• Happy then the next word must start with y, such as yellow. The next word would then start with w.

  • Go around the class and give each student a turn to think of the next word.

  • The game can end whenever you choose. You could have a timer and the students race the clock to see how many words they can make in the given time. Or you could simply stop once students can’t think of another word.

  • Words cannot be repeated.

This game can also be played in various ways. In teams, to see who can come up with the most number of words in a given time limit, or simply as a class trying to beat previous records. This game is fun and allows your kids to practice reading and writing skills.

 

3) Grid Game


Another very simple game that is a hit with our students.


How to play:

  • Draw a 9 blocked grid on the board and fill each block with a letter (make sure to include at least two vowels).

  • Students must then make as many words as they can using the 9 letters.

  • Play individually and use a timer to see who can get the most words. Or play in teams and race to see who has the most words at the end of the time limit.

You can vary the size of the grid and type of letters in the grid according to the level of your students. This game is great for practicing reading, spelling and writing.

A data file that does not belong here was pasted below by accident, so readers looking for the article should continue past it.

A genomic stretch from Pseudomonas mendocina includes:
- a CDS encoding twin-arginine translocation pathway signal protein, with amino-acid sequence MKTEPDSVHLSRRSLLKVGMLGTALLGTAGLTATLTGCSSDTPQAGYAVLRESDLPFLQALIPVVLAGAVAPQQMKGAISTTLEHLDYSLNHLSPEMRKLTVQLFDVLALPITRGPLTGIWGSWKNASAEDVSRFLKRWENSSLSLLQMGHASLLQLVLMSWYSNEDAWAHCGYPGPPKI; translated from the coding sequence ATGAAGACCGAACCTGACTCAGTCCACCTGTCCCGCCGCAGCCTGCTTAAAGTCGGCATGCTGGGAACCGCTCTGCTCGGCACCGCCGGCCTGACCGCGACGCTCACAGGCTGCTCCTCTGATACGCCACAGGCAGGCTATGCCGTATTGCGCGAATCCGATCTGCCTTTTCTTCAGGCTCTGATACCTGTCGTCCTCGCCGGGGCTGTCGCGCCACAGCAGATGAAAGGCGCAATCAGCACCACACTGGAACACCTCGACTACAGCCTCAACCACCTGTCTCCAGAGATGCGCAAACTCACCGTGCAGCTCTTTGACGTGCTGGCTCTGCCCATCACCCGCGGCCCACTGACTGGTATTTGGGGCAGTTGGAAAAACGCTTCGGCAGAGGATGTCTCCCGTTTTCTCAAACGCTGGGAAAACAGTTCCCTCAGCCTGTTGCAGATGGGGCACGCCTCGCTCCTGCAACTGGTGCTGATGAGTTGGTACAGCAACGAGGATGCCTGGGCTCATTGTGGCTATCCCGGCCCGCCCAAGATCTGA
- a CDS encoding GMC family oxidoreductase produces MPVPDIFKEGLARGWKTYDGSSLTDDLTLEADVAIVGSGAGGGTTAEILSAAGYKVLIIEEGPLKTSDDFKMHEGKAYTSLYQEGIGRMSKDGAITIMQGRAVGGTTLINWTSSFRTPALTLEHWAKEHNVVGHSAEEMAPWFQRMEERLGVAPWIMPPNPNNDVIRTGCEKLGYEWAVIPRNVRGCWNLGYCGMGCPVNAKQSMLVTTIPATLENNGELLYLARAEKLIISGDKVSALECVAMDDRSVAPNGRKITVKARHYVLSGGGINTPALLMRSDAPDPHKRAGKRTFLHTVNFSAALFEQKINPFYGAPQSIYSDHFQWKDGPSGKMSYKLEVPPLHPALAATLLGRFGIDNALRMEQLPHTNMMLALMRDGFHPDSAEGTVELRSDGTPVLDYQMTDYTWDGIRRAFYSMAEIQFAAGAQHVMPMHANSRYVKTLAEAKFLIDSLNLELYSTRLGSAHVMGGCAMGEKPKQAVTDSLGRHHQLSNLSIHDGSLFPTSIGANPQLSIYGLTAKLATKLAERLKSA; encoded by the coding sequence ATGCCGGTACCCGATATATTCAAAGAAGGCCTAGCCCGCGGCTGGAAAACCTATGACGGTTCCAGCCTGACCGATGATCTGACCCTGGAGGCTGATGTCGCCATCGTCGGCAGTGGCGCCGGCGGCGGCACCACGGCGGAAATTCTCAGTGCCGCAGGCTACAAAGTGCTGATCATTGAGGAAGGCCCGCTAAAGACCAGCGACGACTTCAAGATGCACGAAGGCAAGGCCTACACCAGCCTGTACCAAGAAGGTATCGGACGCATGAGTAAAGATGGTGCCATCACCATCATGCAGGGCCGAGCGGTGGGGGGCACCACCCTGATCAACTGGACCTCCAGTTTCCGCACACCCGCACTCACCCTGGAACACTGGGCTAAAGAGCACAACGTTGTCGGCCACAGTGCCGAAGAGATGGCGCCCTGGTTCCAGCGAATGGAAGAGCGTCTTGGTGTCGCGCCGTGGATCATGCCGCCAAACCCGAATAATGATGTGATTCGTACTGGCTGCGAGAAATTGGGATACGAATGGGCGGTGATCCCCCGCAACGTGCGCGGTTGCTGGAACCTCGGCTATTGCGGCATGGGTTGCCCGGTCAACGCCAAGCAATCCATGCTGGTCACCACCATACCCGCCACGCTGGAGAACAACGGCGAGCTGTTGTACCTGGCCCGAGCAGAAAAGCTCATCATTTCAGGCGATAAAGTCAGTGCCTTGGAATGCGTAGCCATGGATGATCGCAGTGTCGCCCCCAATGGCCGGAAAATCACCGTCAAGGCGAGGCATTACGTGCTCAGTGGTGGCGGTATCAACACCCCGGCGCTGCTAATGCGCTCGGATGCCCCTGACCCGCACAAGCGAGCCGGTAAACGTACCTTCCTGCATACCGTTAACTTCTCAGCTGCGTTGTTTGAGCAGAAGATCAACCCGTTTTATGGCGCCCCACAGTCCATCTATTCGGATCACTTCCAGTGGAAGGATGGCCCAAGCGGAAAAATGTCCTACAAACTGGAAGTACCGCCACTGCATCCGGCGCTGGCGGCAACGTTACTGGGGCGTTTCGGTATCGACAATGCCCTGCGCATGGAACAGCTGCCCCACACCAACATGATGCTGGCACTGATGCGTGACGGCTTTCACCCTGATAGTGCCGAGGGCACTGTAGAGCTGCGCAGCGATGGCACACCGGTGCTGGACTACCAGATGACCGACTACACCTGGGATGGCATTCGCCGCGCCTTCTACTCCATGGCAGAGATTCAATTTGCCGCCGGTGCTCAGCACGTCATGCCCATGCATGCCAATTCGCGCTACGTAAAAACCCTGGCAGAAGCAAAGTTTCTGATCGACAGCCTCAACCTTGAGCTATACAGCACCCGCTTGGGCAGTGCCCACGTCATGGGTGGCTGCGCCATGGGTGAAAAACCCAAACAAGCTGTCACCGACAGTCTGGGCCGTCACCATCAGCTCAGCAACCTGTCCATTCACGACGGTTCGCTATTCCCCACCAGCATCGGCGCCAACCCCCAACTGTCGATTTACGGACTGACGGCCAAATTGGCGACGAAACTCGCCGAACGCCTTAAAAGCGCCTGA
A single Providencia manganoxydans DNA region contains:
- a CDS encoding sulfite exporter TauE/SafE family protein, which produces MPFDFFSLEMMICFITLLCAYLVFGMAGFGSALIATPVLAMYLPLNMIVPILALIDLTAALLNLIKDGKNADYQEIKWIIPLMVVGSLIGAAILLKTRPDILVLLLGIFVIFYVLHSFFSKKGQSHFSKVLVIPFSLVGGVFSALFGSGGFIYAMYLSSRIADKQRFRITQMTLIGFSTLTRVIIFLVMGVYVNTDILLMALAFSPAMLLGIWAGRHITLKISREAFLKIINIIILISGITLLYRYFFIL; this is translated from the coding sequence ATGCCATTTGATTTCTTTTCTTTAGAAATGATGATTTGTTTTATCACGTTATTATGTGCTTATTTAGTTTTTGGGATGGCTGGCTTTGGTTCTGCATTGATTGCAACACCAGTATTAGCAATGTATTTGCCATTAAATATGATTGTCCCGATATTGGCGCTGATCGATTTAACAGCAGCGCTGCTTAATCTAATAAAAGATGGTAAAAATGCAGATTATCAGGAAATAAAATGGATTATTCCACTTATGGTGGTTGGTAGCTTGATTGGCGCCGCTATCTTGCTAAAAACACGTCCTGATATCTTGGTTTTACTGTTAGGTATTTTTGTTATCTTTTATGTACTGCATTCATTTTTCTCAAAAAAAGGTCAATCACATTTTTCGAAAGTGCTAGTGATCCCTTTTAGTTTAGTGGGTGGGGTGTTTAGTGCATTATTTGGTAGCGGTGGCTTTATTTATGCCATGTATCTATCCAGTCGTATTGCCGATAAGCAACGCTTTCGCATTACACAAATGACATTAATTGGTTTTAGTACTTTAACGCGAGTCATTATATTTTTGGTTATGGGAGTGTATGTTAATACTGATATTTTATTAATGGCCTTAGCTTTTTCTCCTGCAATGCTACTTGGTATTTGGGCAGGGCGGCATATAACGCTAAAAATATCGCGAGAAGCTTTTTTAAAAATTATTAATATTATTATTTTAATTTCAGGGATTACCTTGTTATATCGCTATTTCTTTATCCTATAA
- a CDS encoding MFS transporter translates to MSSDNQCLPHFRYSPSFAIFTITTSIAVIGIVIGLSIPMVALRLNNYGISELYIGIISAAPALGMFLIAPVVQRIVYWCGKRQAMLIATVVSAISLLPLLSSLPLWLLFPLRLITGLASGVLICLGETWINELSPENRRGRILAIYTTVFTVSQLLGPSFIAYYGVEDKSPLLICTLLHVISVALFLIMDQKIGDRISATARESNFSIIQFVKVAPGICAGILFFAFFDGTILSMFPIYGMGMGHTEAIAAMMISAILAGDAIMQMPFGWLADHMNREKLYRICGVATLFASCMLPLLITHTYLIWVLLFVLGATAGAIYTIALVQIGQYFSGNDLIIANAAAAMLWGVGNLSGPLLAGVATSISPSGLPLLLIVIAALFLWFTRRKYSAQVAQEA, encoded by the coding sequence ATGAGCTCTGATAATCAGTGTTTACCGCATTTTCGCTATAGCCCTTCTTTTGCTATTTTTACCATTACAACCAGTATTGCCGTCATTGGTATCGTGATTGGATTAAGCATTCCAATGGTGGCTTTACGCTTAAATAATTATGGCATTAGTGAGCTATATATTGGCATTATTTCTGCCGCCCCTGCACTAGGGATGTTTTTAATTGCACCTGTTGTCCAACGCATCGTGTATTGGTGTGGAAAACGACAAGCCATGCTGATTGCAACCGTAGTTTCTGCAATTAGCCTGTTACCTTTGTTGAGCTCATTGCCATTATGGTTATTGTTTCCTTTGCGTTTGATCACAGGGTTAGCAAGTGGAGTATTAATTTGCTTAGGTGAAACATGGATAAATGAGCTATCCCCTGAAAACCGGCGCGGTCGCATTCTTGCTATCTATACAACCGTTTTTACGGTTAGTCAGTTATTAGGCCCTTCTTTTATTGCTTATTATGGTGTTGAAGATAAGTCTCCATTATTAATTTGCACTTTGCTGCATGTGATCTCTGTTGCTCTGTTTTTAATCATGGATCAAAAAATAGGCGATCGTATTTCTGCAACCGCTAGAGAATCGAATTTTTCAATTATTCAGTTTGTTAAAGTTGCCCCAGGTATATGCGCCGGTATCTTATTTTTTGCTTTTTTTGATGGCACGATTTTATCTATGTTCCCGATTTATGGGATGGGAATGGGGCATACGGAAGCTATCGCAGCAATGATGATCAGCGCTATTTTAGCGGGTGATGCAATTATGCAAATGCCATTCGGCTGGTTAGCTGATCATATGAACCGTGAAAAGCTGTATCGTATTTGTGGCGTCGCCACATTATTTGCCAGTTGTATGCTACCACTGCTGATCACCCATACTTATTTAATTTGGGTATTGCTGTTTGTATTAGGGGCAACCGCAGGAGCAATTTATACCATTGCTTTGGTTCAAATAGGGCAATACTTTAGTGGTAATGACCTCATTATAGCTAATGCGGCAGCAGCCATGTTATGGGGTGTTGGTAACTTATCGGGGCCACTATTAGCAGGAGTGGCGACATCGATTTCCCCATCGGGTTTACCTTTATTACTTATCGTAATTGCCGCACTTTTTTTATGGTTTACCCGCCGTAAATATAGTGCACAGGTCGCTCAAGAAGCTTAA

4) Word Builder


This game is great if you have a themed lesson or are covering a particular topic, but can be used any time.


How to play:

  • Write a word on the board that summarizes your themed lesson. For example if you are doing a lesson on Halloween then you can write “Halloween” on the board.

  • Students must then use the letters in that word to build other words (eg. “Hall” “low” “wall”, etc.).

  • They cannot use letters more than once but can shuffle the letters around.

 

This game could also be played in teams, where students race to build as many words as they can in an allocated time. Word Builder is a great way for students to practice spelling, reading and writing skills.

 

5) Category Word Game


Another game that is great for themed lessons that can be varied for different levels but will work best for higher grade students (Grade 4-6).


How to play:

  • Begin by choosing a category (eg. “cities” “animals”).

  • Students must then write down as many words as they can think of within this category (eg. If the word is “city” then possible words could be “Tokyo” “New York” “Seoul”, etc.)

  • To make it more difficult, give students an alphabet letter so every word they come up with must begin with that letter (eg. If the letter is “S” then they need to find cities starting with S such as “Seoul”, “San Diego”, etc.).

Again, this game can be played individually or in teams and can be varied in difficulty according to the letters or categories chosen. This game also allows students to practice their reading, spelling and writing skills.

 

There you have it, a few simple black board games that are fun but also ensure that your kids are learning and thinking in English.  


Click here to watch our video on Teaching in South Korea.